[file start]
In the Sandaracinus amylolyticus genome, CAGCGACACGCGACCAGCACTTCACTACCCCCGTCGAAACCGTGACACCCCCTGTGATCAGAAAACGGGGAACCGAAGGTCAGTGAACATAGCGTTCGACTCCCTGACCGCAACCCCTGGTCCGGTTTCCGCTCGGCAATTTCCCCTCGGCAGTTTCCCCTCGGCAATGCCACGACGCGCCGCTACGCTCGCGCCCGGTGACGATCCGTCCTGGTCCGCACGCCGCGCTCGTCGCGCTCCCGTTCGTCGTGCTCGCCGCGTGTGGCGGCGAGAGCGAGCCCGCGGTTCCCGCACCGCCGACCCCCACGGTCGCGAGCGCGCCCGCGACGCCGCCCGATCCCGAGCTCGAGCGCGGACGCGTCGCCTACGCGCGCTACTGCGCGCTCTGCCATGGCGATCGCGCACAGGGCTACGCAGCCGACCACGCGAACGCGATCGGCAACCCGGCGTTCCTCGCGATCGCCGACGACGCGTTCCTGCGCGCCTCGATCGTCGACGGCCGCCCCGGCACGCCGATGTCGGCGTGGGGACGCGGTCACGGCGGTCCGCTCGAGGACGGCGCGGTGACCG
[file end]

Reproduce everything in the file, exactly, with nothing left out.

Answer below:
In the Sandaracinus amylolyticus genome, CAGCGACACGCGACCAGCACTTCACTACCCCCGTCGAAACCGTGACACCCCCTGTGATCAGAAAACGGGGAACCGAAGGTCAGTGAACATAGCGTTCGACTCCCTGACCGCAACCCCTGGTCCGGTTTCCGCTCGGCAATTTCCCCTCGGCAGTTTCCCCTCGGCAATGCCACGACGCGCCGCTACGCTCGCGCCCGGTGACGATCCGTCCTGGTCCGCACGCCGCGCTCGTCGCGCTCCCGTTCGTCGTGCTCGCCGCGTGTGGCGGCGAGAGCGAGCCCGCGGTTCCCGCACCGCCGACCCCCACGGTCGCGAGCGCGCCCGCGACGCCGCCCGATCCCGAGCTCGAGCGCGGACGCGTCGCCTACGCGCGCTACTGCGCGCTCTGCCATGGCGATCGCGCACAGGGCTACGCAGCCGACCACGCGAACGCGATCGGCAACCCGGCGTTCCTCGCGATCGCCGACGACGCGTTCCTGCGCGCCTCGATCGTCGACGGCCGCCCCGGCACGCCGATGTCGGCGTGGGGACGCGGTCACGGCGGTCCGCTCGAGGACGGCGCGGTGACCG